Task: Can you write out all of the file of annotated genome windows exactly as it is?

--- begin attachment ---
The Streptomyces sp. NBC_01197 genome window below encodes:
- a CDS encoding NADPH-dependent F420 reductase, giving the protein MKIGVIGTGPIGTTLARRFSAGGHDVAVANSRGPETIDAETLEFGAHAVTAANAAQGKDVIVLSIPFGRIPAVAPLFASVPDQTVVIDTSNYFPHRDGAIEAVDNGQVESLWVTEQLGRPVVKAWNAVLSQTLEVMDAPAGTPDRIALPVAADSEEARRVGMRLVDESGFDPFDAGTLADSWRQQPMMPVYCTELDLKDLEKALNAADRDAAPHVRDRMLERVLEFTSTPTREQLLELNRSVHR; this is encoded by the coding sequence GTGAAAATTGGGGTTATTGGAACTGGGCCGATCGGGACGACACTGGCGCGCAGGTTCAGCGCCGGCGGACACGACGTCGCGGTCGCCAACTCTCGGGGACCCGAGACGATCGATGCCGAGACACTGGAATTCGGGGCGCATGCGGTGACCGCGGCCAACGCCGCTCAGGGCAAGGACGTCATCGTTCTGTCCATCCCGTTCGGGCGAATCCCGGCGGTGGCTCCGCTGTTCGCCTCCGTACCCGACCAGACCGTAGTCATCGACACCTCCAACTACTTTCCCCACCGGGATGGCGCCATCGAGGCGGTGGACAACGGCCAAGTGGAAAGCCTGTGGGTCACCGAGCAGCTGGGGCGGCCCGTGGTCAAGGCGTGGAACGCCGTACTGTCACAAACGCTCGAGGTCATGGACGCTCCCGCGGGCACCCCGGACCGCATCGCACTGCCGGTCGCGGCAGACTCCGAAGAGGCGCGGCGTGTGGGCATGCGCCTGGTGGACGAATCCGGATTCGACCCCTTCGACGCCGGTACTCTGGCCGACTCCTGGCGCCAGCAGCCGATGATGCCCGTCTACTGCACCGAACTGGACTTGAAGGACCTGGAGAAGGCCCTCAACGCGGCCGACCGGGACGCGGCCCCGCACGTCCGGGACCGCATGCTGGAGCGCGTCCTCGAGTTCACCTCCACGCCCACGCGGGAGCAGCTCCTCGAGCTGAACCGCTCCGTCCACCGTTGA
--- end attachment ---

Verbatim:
The Streptomyces sp. NBC_01197 genome window below encodes:
- a CDS encoding NADPH-dependent F420 reductase, giving the protein MKIGVIGTGPIGTTLARRFSAGGHDVAVANSRGPETIDAETLEFGAHAVTAANAAQGKDVIVLSIPFGRIPAVAPLFASVPDQTVVIDTSNYFPHRDGAIEAVDNGQVESLWVTEQLGRPVVKAWNAVLSQTLEVMDAPAGTPDRIALPVAADSEEARRVGMRLVDESGFDPFDAGTLADSWRQQPMMPVYCTELDLKDLEKALNAADRDAAPHVRDRMLERVLEFTSTPTREQLLELNRSVHR; this is encoded by the coding sequence GTGAAAATTGGGGTTATTGGAACTGGGCCGATCGGGACGACACTGGCGCGCAGGTTCAGCGCCGGCGGACACGACGTCGCGGTCGCCAACTCTCGGGGACCCGAGACGATCGATGCCGAGACACTGGAATTCGGGGCGCATGCGGTGACCGCGGCCAACGCCGCTCAGGGCAAGGACGTCATCGTTCTGTCCATCCCGTTCGGGCGAATCCCGGCGGTGGCTCCGCTGTTCGCCTCCGTACCCGACCAGACCGTAGTCATCGACACCTCCAACTACTTTCCCCACCGGGATGGCGCCATCGAGGCGGTGGACAACGGCCAAGTGGAAAGCCTGTGGGTCACCGAGCAGCTGGGGCGGCCCGTGGTCAAGGCGTGGAACGCCGTACTGTCACAAACGCTCGAGGTCATGGACGCTCCCGCGGGCACCCCGGACCGCATCGCACTGCCGGTCGCGGCAGACTCCGAAGAGGCGCGGCGTGTGGGCATGCGCCTGGTGGACGAATCCGGATTCGACCCCTTCGACGCCGGTACTCTGGCCGACTCCTGGCGCCAGCAGCCGATGATGCCCGTCTACTGCACCGAACTGGACTTGAAGGACCTGGAGAAGGCCCTCAACGCGGCCGACCGGGACGCGGCCCCGCACGTCCGGGACCGCATGCTGGAGCGCGTCCTCGAGTTCACCTCCACGCCCACGCGGGAGCAGCTCCTCGAGCTGAACCGCTCCGTCCACCGTTGA